The Opposing Cross
And now we come to the cross. Nowhere is there a greater depiction, or symbol, of the law of opposites than at the cross, and in the cross. Its very name denotes its nature. Any time something is crossed, two opposing directions intersect. We see it in crossword puzzles, we encounter it at crossroads, and we hear it in cross examinations; two directions approach and cross each another. And with the crossing, there is a point of intersection. And at this point, there is a completion…a wholeness…a balance…in that both directions, for just a moment,are contained within this one point. With that thought and from that vantage point, let us now approach The Cross.
The cross. We are familiar with its pattern, we are familiar with its purpose, but are we familiar with its point? Have we ever considered the opposing directions that cross…at the cross? What is fully contained at the intersection of these two beams…and what truths proceed from it? In all we’ve examined thus far, we know that from what God designed, to what He defines, to what He declares, opposites not only exist, they coincide. So why would we expect less at the cross? The instrument that has become the symbol for Christianity is also the symbol that has become the instrument for opposition. For in it, at its epicenter…at its point, the opposing natures of God and man intersect with the destinational beams of Heaven and Hell.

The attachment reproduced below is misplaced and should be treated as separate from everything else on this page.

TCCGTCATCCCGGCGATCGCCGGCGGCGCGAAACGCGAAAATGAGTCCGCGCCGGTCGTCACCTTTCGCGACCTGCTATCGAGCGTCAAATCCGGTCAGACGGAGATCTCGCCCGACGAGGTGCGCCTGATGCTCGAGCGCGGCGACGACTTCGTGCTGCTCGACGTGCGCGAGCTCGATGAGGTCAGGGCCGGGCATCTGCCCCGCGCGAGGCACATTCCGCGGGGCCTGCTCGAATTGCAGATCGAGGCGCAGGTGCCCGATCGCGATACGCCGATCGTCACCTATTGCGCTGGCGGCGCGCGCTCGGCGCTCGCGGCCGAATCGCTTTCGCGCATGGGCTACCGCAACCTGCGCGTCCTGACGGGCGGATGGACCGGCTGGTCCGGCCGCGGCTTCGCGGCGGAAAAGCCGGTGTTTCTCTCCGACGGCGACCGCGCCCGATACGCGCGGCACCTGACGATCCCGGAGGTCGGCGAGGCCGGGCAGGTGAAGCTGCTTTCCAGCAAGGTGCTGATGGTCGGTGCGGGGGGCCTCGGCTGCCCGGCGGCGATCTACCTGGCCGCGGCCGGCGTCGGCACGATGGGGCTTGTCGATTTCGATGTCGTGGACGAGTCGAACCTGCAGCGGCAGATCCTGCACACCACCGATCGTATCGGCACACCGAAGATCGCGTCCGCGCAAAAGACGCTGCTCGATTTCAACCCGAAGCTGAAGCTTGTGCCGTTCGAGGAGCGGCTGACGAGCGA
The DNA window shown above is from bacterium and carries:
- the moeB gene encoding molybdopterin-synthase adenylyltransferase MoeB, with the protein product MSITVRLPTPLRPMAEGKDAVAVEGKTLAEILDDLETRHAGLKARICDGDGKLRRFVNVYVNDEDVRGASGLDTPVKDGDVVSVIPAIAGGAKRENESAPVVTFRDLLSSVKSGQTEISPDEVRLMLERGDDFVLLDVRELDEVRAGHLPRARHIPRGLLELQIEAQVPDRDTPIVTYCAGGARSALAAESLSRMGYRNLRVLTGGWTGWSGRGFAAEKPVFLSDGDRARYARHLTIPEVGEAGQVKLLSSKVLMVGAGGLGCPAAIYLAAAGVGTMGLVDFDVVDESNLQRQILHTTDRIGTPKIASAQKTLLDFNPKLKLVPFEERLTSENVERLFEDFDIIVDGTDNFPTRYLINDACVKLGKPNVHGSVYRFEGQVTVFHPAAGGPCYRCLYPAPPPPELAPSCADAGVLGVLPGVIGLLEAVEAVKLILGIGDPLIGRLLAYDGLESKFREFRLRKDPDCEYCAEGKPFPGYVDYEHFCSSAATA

So, just what is encapsulated in the convergence of the cross? First, let’s look at its opposing natures. The cross and its role in crucifixion was recorded through the hand of God long before it was regarded through the mind of man. In Psalm 22, we read a detailed account of Jesus’ death 1,000 years before the event took place. Before crucifixion was even imagined, the image of One hanging on a cross was written for all to read…and to see. In this passage, we learn that Jesus’ bones were out of joint (v. 14), that His hands and feet were pierced (v. 16), and that he greatly thirsted (v. 15). All of these are specific to crucifixion. When we add to this the words of Zechariah 12:10 (“they will look on Me whom they pierced”) and Isaiah 53:3-6 (“stricken, smitten, bruised”), we learn that the mode of Jesus’ death was determined by God, and not by man. So, this leads to the question…why a crucifixion? If it was divinely determined by God before it was corruptly crafted by man, then…why?